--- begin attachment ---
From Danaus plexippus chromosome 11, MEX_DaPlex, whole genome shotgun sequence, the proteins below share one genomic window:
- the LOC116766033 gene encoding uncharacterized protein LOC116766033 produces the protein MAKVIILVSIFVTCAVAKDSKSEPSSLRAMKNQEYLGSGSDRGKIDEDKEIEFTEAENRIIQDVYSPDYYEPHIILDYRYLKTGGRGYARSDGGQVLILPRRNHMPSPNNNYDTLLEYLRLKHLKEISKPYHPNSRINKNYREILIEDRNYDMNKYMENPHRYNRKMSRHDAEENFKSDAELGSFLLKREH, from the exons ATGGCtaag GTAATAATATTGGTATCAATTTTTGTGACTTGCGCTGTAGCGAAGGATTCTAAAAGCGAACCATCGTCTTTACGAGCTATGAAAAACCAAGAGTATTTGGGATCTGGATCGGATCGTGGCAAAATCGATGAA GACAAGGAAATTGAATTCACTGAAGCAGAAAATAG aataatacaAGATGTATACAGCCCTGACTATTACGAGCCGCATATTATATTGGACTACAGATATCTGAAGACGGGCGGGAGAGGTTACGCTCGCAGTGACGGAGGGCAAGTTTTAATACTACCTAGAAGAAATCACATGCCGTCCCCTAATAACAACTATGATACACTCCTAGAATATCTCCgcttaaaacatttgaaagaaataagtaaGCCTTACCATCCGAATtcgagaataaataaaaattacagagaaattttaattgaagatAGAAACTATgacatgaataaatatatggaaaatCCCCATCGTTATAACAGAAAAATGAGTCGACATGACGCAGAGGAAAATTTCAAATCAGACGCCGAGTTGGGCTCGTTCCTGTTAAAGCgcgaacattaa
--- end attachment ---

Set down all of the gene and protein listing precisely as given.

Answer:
From Danaus plexippus chromosome 11, MEX_DaPlex, whole genome shotgun sequence, the proteins below share one genomic window:
- the LOC116766033 gene encoding uncharacterized protein LOC116766033 produces the protein MAKVIILVSIFVTCAVAKDSKSEPSSLRAMKNQEYLGSGSDRGKIDEDKEIEFTEAENRIIQDVYSPDYYEPHIILDYRYLKTGGRGYARSDGGQVLILPRRNHMPSPNNNYDTLLEYLRLKHLKEISKPYHPNSRINKNYREILIEDRNYDMNKYMENPHRYNRKMSRHDAEENFKSDAELGSFLLKREH, from the exons ATGGCtaag GTAATAATATTGGTATCAATTTTTGTGACTTGCGCTGTAGCGAAGGATTCTAAAAGCGAACCATCGTCTTTACGAGCTATGAAAAACCAAGAGTATTTGGGATCTGGATCGGATCGTGGCAAAATCGATGAA GACAAGGAAATTGAATTCACTGAAGCAGAAAATAG aataatacaAGATGTATACAGCCCTGACTATTACGAGCCGCATATTATATTGGACTACAGATATCTGAAGACGGGCGGGAGAGGTTACGCTCGCAGTGACGGAGGGCAAGTTTTAATACTACCTAGAAGAAATCACATGCCGTCCCCTAATAACAACTATGATACACTCCTAGAATATCTCCgcttaaaacatttgaaagaaataagtaaGCCTTACCATCCGAATtcgagaataaataaaaattacagagaaattttaattgaagatAGAAACTATgacatgaataaatatatggaaaatCCCCATCGTTATAACAGAAAAATGAGTCGACATGACGCAGAGGAAAATTTCAAATCAGACGCCGAGTTGGGCTCGTTCCTGTTAAAGCgcgaacattaa